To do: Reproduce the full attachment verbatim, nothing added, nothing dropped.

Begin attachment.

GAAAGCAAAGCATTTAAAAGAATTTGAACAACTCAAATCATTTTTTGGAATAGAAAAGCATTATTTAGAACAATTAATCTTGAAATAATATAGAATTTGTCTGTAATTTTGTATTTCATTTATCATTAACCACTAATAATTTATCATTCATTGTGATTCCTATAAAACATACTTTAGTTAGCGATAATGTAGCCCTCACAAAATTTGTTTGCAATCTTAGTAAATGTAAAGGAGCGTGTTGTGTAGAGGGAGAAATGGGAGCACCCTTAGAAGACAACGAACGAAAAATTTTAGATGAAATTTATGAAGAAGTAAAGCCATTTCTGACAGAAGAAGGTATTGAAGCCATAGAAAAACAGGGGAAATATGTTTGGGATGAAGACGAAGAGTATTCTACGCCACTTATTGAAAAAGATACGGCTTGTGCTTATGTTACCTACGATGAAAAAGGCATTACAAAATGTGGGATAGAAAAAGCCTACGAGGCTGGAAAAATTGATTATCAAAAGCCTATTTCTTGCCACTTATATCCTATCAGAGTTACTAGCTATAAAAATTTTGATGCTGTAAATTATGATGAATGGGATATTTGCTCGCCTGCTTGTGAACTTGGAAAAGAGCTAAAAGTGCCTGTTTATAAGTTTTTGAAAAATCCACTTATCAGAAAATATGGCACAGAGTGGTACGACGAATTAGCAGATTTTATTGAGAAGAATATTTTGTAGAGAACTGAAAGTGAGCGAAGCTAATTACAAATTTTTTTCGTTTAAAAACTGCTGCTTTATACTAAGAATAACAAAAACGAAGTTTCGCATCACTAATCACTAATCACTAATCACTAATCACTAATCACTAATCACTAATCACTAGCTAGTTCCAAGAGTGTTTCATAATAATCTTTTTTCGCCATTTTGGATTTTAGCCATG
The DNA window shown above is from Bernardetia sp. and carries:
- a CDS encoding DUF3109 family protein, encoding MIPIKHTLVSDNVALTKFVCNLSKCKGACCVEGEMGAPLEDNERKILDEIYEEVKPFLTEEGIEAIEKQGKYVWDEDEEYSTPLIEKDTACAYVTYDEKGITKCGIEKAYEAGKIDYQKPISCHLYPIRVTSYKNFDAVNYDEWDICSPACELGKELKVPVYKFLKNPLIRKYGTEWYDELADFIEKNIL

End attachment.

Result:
GAAAGCAAAGCATTTAAAAGAATTTGAACAACTCAAATCATTTTTTGGAATAGAAAAGCATTATTTAGAACAATTAATCTTGAAATAATATAGAATTTGTCTGTAATTTTGTATTTCATTTATCATTAACCACTAATAATTTATCATTCATTGTGATTCCTATAAAACATACTTTAGTTAGCGATAATGTAGCCCTCACAAAATTTGTTTGCAATCTTAGTAAATGTAAAGGAGCGTGTTGTGTAGAGGGAGAAATGGGAGCACCCTTAGAAGACAACGAACGAAAAATTTTAGATGAAATTTATGAAGAAGTAAAGCCATTTCTGACAGAAGAAGGTATTGAAGCCATAGAAAAACAGGGGAAATATGTTTGGGATGAAGACGAAGAGTATTCTACGCCACTTATTGAAAAAGATACGGCTTGTGCTTATGTTACCTACGATGAAAAAGGCATTACAAAATGTGGGATAGAAAAAGCCTACGAGGCTGGAAAAATTGATTATCAAAAGCCTATTTCTTGCCACTTATATCCTATCAGAGTTACTAGCTATAAAAATTTTGATGCTGTAAATTATGATGAATGGGATATTTGCTCGCCTGCTTGTGAACTTGGAAAAGAGCTAAAAGTGCCTGTTTATAAGTTTTTGAAAAATCCACTTATCAGAAAATATGGCACAGAGTGGTACGACGAATTAGCAGATTTTATTGAGAAGAATATTTTGTAGAGAACTGAAAGTGAGCGAAGCTAATTACAAATTTTTTTCGTTTAAAAACTGCTGCTTTATACTAAGAATAACAAAAACGAAGTTTCGCATCACTAATCACTAATCACTAATCACTAATCACTAATCACTAATCACTAATCACTAGCTAGTTCCAAGAGTGTTTCATAATAATCTTTTTTCGCCATTTTGGATTTTAGCCATG
The DNA window shown above is from Bernardetia sp. and carries:
- a CDS encoding DUF3109 family protein, encoding MIPIKHTLVSDNVALTKFVCNLSKCKGACCVEGEMGAPLEDNERKILDEIYEEVKPFLTEEGIEAIEKQGKYVWDEDEEYSTPLIEKDTACAYVTYDEKGITKCGIEKAYEAGKIDYQKPISCHLYPIRVTSYKNFDAVNYDEWDICSPACELGKELKVPVYKFLKNPLIRKYGTEWYDELADFIEKNIL